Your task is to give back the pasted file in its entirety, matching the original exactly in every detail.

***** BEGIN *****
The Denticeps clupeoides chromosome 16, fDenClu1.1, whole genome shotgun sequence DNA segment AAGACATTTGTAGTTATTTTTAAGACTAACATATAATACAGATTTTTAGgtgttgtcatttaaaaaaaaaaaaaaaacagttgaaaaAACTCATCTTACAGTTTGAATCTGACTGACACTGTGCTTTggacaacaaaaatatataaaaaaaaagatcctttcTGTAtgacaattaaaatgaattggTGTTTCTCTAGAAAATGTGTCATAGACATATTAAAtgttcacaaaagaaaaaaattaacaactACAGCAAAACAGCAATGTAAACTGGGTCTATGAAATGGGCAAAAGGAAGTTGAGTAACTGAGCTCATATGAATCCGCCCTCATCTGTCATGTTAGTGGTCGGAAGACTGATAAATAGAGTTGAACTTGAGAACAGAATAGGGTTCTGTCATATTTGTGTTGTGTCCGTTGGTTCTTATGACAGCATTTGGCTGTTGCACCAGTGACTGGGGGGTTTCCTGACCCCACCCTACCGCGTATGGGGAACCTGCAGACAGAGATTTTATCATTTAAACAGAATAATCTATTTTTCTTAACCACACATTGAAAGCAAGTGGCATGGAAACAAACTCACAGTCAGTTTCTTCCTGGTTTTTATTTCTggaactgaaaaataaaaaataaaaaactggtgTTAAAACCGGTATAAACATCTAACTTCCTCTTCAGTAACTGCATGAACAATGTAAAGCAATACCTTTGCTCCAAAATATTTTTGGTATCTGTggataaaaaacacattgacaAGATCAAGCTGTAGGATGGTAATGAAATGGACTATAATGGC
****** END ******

The Denticeps clupeoides chromosome 16, fDenClu1.1, whole genome shotgun sequence DNA segment AAGACATTTGTAGTTATTTTTAAGACTAACATATAATACAGATTTTTAGgtgttgtcatttaaaaaaaaaaaaaaaacagttgaaaaAACTCATCTTACAGTTTGAATCTGACTGACACTGTGCTTTggacaacaaaaatatataaaaaaaaagatcctttcTGTAtgacaattaaaatgaattggTGTTTCTCTAGAAAATGTGTCATAGACATATTAAAtgttcacaaaagaaaaaaattaacaactACAGCAAAACAGCAATGTAAACTGGGTCTATGAAATGGGCAAAAGGAAGTTGAGTAACTGAGCTCATATGAATCCGCCCTCATCTGTCATGTTAGTGGTCGGAAGACTGATAAATAGAGTTGAACTTGAGAACAGAATAGGGTTCTGTCATATTTGTGTTGTGTCCGTTGGTTCTTATGACAGCATTTGGCTGTTGCACCAGTGACTGGGGGGTTTCCTGACCCCACCCTACCGCGTATGGGGAACCTGCAGACAGAGATTTTATCATTTAAACAGAATAATCTATTTTTCTTAACCACACATTGAAAGCAAGTGGCATGGAAACAAACTCACAGTCAGTTTCTTCCTGGTTTTTATTTCTggaactgaaaaataaaaaataaaaaactggtgTTAAAACCGGTATAAACATCTAACTTCCTCTTCAGTAACTGCATGAACAATGTAAAGCAATACCTTTGCTCCAAAATATTTTTGGTATCTGTggataaaaaacacattgacaAGATCAAGCTGTAGGATGGTAATGAAATGGACTATAATGGC